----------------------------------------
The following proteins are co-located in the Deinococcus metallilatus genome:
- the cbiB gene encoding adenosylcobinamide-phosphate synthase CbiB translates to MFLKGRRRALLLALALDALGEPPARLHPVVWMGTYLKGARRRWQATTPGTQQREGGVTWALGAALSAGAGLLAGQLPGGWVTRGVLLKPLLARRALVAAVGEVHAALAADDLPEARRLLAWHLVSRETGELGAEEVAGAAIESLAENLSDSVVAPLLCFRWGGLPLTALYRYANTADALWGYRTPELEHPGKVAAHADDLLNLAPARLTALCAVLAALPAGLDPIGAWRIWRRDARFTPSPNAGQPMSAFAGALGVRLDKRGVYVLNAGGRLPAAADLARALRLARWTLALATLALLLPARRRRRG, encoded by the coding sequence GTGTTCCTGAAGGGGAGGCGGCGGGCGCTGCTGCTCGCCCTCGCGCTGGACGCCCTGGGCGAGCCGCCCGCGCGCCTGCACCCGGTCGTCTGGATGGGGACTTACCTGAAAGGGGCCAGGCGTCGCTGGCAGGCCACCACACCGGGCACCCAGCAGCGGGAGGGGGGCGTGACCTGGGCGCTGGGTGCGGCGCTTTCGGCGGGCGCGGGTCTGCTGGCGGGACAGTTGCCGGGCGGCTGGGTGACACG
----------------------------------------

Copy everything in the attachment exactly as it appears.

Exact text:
The following proteins are co-located in the Deinococcus metallilatus genome:
- the cbiB gene encoding adenosylcobinamide-phosphate synthase CbiB translates to MFLKGRRRALLLALALDALGEPPARLHPVVWMGTYLKGARRRWQATTPGTQQREGGVTWALGAALSAGAGLLAGQLPGGWVTRGVLLKPLLARRALVAAVGEVHAALAADDLPEARRLLAWHLVSRETGELGAEEVAGAAIESLAENLSDSVVAPLLCFRWGGLPLTALYRYANTADALWGYRTPELEHPGKVAAHADDLLNLAPARLTALCAVLAALPAGLDPIGAWRIWRRDARFTPSPNAGQPMSAFAGALGVRLDKRGVYVLNAGGRLPAAADLARALRLARWTLALATLALLLPARRRRRG, encoded by the coding sequence GTGTTCCTGAAGGGGAGGCGGCGGGCGCTGCTGCTCGCCCTCGCGCTGGACGCCCTGGGCGAGCCGCCCGCGCGCCTGCACCCGGTCGTCTGGATGGGGACTTACCTGAAAGGGGCCAGGCGTCGCTGGCAGGCCACCACACCGGGCACCCAGCAGCGGGAGGGGGGCGTGACCTGGGCGCTGGGTGCGGCGCTTTCGGCGGGCGCGGGTCTGCTGGCGGGACAGTTGCCGGGCGGCTGGGTGACACG